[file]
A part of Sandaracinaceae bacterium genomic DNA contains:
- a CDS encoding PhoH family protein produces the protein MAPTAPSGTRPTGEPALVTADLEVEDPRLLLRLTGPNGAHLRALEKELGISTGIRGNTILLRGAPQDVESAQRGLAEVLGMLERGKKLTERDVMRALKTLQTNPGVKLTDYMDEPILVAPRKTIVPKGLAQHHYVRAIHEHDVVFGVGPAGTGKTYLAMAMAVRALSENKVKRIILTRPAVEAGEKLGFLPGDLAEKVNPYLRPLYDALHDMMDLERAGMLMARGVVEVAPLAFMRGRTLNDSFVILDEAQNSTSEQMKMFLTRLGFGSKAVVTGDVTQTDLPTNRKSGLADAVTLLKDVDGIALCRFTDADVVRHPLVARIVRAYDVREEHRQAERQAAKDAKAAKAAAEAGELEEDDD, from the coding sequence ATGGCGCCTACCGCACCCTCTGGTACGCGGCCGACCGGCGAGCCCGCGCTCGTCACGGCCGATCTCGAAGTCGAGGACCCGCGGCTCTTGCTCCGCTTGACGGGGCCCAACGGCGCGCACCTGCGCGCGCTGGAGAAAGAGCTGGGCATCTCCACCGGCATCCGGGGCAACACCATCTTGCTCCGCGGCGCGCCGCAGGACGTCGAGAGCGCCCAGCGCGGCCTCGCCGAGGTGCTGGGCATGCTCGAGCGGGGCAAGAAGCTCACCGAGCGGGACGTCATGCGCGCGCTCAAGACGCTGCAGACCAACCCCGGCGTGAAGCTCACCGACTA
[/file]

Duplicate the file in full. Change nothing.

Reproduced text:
A part of Sandaracinaceae bacterium genomic DNA contains:
- a CDS encoding PhoH family protein produces the protein MAPTAPSGTRPTGEPALVTADLEVEDPRLLLRLTGPNGAHLRALEKELGISTGIRGNTILLRGAPQDVESAQRGLAEVLGMLERGKKLTERDVMRALKTLQTNPGVKLTDYMDEPILVAPRKTIVPKGLAQHHYVRAIHEHDVVFGVGPAGTGKTYLAMAMAVRALSENKVKRIILTRPAVEAGEKLGFLPGDLAEKVNPYLRPLYDALHDMMDLERAGMLMARGVVEVAPLAFMRGRTLNDSFVILDEAQNSTSEQMKMFLTRLGFGSKAVVTGDVTQTDLPTNRKSGLADAVTLLKDVDGIALCRFTDADVVRHPLVARIVRAYDVREEHRQAERQAAKDAKAAKAAAEAGELEEDDD, from the coding sequence ATGGCGCCTACCGCACCCTCTGGTACGCGGCCGACCGGCGAGCCCGCGCTCGTCACGGCCGATCTCGAAGTCGAGGACCCGCGGCTCTTGCTCCGCTTGACGGGGCCCAACGGCGCGCACCTGCGCGCGCTGGAGAAAGAGCTGGGCATCTCCACCGGCATCCGGGGCAACACCATCTTGCTCCGCGGCGCGCCGCAGGACGTCGAGAGCGCCCAGCGCGGCCTCGCCGAGGTGCTGGGCATGCTCGAGCGGGGCAAGAAGCTCACCGAGCGGGACGTCATGCGCGCGCTCAAGACGCTGCAGACCAACCCCGGCGTGAAGCTCACCGACTA